And it’s like, being complicit with genocide: not an acceptable response to your guilt.
Sorry, going back to the romance briefly: I do wonder what is going to happen. Because surely there is no way to mend this. NO WAY. There can’t be. Especially considering that yes, Akiva feels immense guilt, but his guilt comes only once he knows Karou is alive. If she was still dead, I got the feeling he would not feel this way. And I have a sneaky suspicion that because both of them have been involved with mass killings to some extent or another, in some creepy way all could be forgiven in the end because both did unspeakable things? Like in a really wonky, problematic mathematical equation in which each other’s actions are annulled like they never happened or something because… True Love. Surely, this is not where this story is going, is it?
And I can’t begin to express how fucked up this is, and how terrible the consequences are. And it becomes really clear, really soon, how their world is the shittiest place EVER. Both Angels and Chimera are immersed in this bloody war and holy crap, this book is dark, violent and emotionally draining and at points I just wanted to stop reading and get out just so I could breathe. In fact, reading some pages felt like being punched.
Laini Taylor is a brilliant writer and there is no denying that the harrowing version of Karou’s story is as engaging and beautifully written as its lighter companion (book one).
Those things said, I can’t help but to think that structurally speaking this book is a bit of a mess. There is a lot of head-hopping with random characters providing the point of view for a couple of pages then disappearing altogether from the narrative.
There is also a point toward the ending of the book where the narrative – which thus far had been linear – becomes choppy as it goes back to hours or days before a certain point in the present time just so there could be an extremely contrived “gotcha” moment.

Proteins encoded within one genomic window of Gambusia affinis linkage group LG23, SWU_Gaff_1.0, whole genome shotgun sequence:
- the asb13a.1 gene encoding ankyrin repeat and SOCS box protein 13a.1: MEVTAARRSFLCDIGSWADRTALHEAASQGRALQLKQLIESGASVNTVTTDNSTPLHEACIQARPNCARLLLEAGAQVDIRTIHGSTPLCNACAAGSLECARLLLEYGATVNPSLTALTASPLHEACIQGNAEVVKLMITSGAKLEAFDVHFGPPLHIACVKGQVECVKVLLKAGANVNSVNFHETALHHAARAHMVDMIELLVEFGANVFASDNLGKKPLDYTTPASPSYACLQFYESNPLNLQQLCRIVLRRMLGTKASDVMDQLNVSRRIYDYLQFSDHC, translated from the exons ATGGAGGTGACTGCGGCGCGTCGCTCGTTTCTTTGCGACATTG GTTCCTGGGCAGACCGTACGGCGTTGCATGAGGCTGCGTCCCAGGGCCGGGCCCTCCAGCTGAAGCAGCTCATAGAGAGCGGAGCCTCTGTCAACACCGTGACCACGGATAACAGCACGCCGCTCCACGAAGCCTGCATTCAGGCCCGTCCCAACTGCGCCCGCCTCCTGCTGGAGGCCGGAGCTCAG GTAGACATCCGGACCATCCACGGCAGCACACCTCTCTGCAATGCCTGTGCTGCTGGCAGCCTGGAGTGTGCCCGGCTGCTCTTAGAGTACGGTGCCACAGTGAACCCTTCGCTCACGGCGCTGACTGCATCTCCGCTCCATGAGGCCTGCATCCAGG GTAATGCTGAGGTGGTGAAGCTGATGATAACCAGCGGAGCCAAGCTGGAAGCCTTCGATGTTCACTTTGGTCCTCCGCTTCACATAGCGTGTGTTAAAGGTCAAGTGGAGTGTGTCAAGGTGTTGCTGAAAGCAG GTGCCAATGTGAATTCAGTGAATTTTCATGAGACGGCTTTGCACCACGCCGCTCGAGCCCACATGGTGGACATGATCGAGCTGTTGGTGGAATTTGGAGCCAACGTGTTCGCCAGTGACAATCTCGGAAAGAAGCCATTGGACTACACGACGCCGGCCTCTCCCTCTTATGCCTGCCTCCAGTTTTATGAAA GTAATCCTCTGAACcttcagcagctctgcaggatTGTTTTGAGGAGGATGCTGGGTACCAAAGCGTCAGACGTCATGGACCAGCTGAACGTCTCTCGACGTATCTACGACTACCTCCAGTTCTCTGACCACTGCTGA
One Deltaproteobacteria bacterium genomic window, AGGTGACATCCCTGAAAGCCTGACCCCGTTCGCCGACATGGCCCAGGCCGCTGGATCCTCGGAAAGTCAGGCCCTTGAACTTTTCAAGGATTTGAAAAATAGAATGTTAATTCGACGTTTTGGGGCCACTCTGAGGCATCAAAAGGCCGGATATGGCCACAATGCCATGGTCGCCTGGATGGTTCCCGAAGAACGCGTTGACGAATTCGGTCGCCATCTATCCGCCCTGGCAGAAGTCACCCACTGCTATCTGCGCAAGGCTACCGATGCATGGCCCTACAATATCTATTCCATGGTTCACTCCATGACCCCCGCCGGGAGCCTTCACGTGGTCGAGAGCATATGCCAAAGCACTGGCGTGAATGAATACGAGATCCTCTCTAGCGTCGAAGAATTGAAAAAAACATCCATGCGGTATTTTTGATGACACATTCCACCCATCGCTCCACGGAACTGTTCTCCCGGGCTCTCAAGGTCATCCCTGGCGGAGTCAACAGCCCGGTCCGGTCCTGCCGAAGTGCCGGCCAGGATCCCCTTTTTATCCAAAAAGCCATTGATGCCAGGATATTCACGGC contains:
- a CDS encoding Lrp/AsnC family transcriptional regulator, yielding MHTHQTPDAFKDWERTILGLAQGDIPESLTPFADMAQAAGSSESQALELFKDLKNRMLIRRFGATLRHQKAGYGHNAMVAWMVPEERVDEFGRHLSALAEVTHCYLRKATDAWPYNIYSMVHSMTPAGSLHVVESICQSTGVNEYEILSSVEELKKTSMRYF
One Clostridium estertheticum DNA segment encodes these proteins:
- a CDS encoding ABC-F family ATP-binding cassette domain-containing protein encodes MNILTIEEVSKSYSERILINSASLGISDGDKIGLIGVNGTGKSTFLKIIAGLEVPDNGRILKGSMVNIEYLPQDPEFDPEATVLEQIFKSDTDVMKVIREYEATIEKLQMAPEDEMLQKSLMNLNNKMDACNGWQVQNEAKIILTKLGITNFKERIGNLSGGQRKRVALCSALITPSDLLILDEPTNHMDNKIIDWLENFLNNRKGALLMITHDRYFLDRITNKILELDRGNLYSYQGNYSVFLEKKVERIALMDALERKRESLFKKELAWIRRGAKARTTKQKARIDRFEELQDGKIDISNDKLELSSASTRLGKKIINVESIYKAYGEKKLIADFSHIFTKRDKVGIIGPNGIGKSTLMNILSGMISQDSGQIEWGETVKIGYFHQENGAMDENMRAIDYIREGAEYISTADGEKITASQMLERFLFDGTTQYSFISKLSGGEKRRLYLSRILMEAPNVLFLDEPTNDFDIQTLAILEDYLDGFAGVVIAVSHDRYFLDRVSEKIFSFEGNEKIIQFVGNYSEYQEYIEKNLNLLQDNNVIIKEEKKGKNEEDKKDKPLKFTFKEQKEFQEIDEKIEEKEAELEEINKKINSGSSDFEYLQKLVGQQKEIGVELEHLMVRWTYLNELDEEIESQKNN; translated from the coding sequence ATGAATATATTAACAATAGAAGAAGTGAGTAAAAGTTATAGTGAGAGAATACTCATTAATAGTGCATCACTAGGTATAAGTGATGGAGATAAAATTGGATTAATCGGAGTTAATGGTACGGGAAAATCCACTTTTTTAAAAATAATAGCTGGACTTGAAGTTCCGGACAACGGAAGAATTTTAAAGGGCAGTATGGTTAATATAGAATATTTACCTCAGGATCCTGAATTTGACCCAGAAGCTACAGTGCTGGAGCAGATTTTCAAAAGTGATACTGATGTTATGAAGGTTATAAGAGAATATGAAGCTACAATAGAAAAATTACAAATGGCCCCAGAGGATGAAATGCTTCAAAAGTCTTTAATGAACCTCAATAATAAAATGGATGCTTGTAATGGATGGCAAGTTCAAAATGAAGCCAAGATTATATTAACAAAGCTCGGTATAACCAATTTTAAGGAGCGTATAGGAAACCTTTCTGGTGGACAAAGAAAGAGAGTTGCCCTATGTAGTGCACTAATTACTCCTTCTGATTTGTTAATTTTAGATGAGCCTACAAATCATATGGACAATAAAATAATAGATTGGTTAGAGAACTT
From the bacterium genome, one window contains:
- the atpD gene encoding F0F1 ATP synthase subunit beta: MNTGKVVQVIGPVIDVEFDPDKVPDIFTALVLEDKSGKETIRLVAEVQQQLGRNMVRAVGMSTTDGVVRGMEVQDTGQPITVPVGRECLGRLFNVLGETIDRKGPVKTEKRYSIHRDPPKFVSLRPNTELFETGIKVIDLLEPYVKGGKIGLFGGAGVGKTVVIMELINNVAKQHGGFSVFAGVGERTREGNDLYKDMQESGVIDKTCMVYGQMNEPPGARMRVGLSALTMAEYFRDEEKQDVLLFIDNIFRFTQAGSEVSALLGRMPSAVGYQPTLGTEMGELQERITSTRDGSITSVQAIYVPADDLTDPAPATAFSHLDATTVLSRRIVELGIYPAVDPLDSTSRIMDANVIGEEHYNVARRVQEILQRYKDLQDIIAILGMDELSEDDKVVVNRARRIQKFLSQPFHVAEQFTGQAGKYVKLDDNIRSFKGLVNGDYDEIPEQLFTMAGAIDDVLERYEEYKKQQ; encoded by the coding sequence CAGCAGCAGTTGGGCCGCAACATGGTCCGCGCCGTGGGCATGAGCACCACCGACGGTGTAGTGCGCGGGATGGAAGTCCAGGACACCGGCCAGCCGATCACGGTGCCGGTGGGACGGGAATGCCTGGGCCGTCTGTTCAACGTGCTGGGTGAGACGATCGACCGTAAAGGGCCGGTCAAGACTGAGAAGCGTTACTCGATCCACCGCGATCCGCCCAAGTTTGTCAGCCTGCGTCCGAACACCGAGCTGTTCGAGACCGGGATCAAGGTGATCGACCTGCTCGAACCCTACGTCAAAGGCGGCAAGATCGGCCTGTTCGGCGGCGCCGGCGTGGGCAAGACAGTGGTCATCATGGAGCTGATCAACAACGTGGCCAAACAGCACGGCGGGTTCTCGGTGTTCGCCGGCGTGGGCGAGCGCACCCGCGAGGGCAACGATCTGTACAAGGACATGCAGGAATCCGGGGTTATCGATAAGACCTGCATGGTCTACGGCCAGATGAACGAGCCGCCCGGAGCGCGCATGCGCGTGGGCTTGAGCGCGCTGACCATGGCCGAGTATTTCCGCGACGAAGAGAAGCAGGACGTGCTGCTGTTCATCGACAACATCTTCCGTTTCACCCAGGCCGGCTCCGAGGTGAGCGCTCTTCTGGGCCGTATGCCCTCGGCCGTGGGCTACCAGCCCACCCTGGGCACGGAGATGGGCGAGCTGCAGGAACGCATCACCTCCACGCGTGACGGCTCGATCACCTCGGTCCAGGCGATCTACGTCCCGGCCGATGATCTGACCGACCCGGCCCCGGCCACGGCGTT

Zuzana and her boyfriend Mik, as awesome as they are – and I mean it, I just love their love story as well as the loyalty and friendship between Karou and Zuzana – had no place in this story. Although I get the intention of adding a lighter tone to an otherwise grim story as well as giving Karou some footing in the human world, their presence in the proceedings felt forced and their comic lightness was misplaced in the midst of such portentous happenings.
Finally, part of me wonders if some of this violence isn’t a bit gratuitous, just to make a point. And then you have an extremely violent and completely unnecessary attempted rape scene. As though there wasn’t enough evidence of the violent and abhorrent nature of the attacker already so let’s add humiliating sexual violence toward its main female character as well.
Ultimately, Days of Blood and Starlight is an emotionally impacting book with a solid story and good overall plot developments. But unfortunately, it is nowhere near as awesome as its predecessor.
But, as I said before: Laini Taylor is doing really interesting things with her series. I just don’t know how I feel about them. I do remain curious to see where it goes though.
Notable Quotes/ Parts:
“Once upon a time, an angel and a devil fell in love and dared to imagine a new way of living—one without massacres and torn throats and bonfires of the fallen, without revenants or bastard armies or children ripped from their mothers’ arms to take their turn in the killing and dying.
Once, the lovers lay entwined in the moon’s secret temple and dreamed of a world that was a like a jewel-box without a jewel—a paradise waiting for them to find it and fill it with their happiness.
This was not that world.”
Additional Thoughts: We are a stop on the official blog tour today! Go HERE to check out what the author has to say about the romance between Akiva and Karou and to enter the giveaway to win a copy of the book.
Rating: 6 – Recommended with reservations.
Reading Next: Dragon’s Bait by Vivian Vande Velde
Buy the Book: (click on the links to purchase)